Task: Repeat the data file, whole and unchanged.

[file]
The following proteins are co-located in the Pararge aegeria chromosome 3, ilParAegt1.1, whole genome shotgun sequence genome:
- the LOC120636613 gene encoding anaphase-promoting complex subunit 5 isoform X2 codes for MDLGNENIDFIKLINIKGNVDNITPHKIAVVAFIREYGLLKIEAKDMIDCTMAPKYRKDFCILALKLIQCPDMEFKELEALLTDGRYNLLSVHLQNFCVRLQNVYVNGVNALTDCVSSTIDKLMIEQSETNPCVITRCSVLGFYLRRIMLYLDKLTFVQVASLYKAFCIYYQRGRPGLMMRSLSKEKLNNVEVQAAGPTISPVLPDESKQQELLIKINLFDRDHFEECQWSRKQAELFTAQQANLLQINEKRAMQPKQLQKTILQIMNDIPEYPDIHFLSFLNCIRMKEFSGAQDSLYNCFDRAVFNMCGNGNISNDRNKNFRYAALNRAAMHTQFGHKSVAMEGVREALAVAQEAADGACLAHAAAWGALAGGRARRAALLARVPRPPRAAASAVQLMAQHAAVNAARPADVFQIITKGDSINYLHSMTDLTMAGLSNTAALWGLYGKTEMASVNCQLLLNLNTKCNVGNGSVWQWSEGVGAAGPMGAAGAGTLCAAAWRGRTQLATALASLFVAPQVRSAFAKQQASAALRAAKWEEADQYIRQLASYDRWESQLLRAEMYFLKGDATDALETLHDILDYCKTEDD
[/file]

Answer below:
The following proteins are co-located in the Pararge aegeria chromosome 3, ilParAegt1.1, whole genome shotgun sequence genome:
- the LOC120636613 gene encoding anaphase-promoting complex subunit 5 isoform X2 codes for MDLGNENIDFIKLINIKGNVDNITPHKIAVVAFIREYGLLKIEAKDMIDCTMAPKYRKDFCILALKLIQCPDMEFKELEALLTDGRYNLLSVHLQNFCVRLQNVYVNGVNALTDCVSSTIDKLMIEQSETNPCVITRCSVLGFYLRRIMLYLDKLTFVQVASLYKAFCIYYQRGRPGLMMRSLSKEKLNNVEVQAAGPTISPVLPDESKQQELLIKINLFDRDHFEECQWSRKQAELFTAQQANLLQINEKRAMQPKQLQKTILQIMNDIPEYPDIHFLSFLNCIRMKEFSGAQDSLYNCFDRAVFNMCGNGNISNDRNKNFRYAALNRAAMHTQFGHKSVAMEGVREALAVAQEAADGACLAHAAAWGALAGGRARRAALLARVPRPPRAAASAVQLMAQHAAVNAARPADVFQIITKGDSINYLHSMTDLTMAGLSNTAALWGLYGKTEMASVNCQLLLNLNTKCNVGNGSVWQWSEGVGAAGPMGAAGAGTLCAAAWRGRTQLATALASLFVAPQVRSAFAKQQASAALRAAKWEEADQYIRQLASYDRWESQLLRAEMYFLKGDATDALETLHDILDYCKTEDD